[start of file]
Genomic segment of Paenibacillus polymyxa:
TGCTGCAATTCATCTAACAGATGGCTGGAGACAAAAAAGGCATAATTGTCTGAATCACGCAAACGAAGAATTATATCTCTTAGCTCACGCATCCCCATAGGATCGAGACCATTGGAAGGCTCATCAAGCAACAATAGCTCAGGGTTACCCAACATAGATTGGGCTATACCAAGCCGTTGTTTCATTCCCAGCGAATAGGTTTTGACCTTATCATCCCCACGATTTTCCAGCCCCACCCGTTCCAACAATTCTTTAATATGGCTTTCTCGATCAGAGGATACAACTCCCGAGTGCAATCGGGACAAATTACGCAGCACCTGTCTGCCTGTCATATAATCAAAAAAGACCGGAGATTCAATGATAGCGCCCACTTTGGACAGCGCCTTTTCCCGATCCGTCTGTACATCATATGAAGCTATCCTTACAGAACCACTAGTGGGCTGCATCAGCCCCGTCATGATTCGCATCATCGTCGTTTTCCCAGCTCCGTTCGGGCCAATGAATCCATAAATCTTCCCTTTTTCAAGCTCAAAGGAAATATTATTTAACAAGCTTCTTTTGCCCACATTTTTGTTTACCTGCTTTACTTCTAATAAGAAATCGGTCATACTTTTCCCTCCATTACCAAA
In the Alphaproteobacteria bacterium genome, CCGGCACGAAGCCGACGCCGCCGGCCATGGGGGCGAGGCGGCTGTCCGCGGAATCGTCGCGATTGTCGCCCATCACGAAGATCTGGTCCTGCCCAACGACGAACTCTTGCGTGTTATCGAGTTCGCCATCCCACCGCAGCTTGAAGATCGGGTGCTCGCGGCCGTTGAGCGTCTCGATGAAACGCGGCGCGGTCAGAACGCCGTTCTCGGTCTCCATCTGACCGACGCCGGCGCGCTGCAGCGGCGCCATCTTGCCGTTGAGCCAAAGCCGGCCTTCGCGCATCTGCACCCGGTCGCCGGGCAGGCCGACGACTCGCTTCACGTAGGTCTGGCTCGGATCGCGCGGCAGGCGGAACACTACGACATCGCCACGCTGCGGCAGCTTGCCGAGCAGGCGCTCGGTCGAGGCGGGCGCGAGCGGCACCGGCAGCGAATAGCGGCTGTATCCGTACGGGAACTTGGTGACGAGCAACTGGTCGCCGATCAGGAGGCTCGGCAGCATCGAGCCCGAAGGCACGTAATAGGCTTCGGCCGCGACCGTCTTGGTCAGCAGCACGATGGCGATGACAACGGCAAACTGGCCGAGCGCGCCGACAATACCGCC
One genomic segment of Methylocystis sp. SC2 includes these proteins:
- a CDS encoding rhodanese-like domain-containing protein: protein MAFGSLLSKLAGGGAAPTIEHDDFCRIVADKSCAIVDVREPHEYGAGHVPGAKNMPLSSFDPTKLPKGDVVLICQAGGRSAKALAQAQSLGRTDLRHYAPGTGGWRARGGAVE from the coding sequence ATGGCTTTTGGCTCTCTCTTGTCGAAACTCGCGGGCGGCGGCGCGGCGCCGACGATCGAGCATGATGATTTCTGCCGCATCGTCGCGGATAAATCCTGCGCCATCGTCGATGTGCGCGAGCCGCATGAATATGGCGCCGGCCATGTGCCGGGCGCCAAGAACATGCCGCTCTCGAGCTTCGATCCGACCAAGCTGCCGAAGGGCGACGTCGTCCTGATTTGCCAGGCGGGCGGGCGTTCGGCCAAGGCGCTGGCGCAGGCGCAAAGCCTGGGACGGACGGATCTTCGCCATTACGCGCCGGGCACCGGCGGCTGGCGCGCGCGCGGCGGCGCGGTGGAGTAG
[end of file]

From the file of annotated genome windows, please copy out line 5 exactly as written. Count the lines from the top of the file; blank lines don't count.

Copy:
- a CDS encoding rhodanese-like domain-containing protein: protein MAFGSLLSKLAGGGAAPTIEHDDFCRIVADKSCAIVDVREPHEYGAGHVPGAKNMPLSSFDPTKLPKGDVVLICQAGGRSAKALAQAQSLGRTDLRHYAPGTGGWRARGGAVE from the coding sequence ATGGCTTTTGGCTCTCTCTTGTCGAAACTCGCGGGCGGCGGCGCGGCGCCGACGATCGAGCATGATGATTTCTGCCGCATCGTCGCGGATAAATCCTGCGCCATCGTCGATGTGCGCGAGCCGCATGAATATGGCGCCGGCCATGTGCCGGGCGCCAAGAACATGCCGCTCTCGAGCTTCGATCCGACCAAGCTGCCGAAGGGCGACGTCGTCCTGATTTGCCAGGCGGGCGGGCGTTCGGCCAAGGCGCTGGCGCAGGCGCAAAGCCTGGGACGGACGGATCTTCGCCATTACGCGCCGGGCACCGGCGGCTGGCGCGCGCGCGGCGGCGCGGTGGAGTAG